Ask the County Law Librarian – Attorneys’ Fees
Q: I need an attorney to see my mother’s estate through probate, but I’m not sure if I can afford one. Is there an easy way to figure out the average cost of an attorney before meeting for a consultation with each potential candidate? I guess I’m wondering if they can give this information on their websites or over the phone.
A: Attorneys’ fees will vary depending on several factors, including the type of case, the jurisdiction or geographical region in which it is based (those in cities may charge more than those in rural areas), and the experience or prestige of the firm or the attorney. Attorneys’ fees cover the legal services that are performed by attorneys on behalf of their clients, and usually a discussion of costs is reserved for the initial consultation. In the consultation, an attorney will get the necessary details of your case to determine a) if she will agree to represent you, and b) approximately how much time and money your case will require.
An attorney’s fees may be an hourly, flat (for a particular “bundle” of services, like handling an eviction for $5,000) or contingent fee (a percentage of the client’s recovery, e.g. 33% in a tort case). Generally, the attorney’s fees are set at the discretion of the attorney himself or negotiated with the client, but in certain types of cases fees are determined by statute or a court. Many people also have their attorneys on retainer, having paid a certain amount as a down payment for future services. In a lawsuit, it’s possible to recover attorneys’ fees from the opposing party in the event that you win your case, which means that the amount you owe your attorney will be added to what you asked for in damages. Some contracts also include a provision that states the loser of a lawsuit between the parties to the contract will pay the winner’s attorney fees.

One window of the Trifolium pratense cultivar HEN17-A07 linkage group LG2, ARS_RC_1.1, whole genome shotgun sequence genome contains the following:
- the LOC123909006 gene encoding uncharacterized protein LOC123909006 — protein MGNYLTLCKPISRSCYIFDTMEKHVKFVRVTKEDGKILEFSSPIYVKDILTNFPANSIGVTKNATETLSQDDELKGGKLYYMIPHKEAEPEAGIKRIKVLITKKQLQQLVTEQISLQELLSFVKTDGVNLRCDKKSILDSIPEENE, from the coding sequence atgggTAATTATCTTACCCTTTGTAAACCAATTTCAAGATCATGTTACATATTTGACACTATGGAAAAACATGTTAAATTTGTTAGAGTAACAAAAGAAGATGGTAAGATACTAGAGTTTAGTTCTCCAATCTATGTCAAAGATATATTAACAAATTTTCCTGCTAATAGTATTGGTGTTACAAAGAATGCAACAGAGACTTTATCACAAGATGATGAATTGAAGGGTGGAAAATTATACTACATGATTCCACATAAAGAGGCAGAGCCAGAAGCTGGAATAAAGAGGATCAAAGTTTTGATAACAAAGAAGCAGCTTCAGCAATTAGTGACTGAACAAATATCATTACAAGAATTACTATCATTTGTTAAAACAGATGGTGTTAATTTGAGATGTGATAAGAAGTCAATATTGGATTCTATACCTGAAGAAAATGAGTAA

For probate cases in California, the legislature has set maximum statutory fees that attorneys can charge to probate an estate, although a court can order a higher fee if the case was particularly complex. California Probate Code Section 10810 lists the fee awards at: four percent of the first $100,000 of the estate; three percent of the next $100,000; two percent of the next $800,000; one percent of the next $9,000,000; and one-half percent of the next $15,000,000. For estates larger than $25,000,000, the court will determine attorneys’ fees. The value of the estate is determined, in general, by the inventory for the estate. For further information, please read Division 6, Part 7 of the Probate Code “Compensation of Personal Representative and Attorney for the Personal Representative.”
Many people choose to handle a probate case themselves, and in cases in which the estate value is $150,000 or less, probate may not be required. To read more information on how to do probate an estate without an attorney, I recommend reading “How to Probate an Estate in California” published by Nolo Press. For advice on how to choose an attorney, you can read our earlier column from September 2010, “How to Find a Lawyer.”
Do you have a question for the County Law Librarian? Just email firstname.lastname@example.org. If your question is selected your answer will appear in next Thursday’s column. Even if your question isn’t selected, though, I will still respond within two weeks.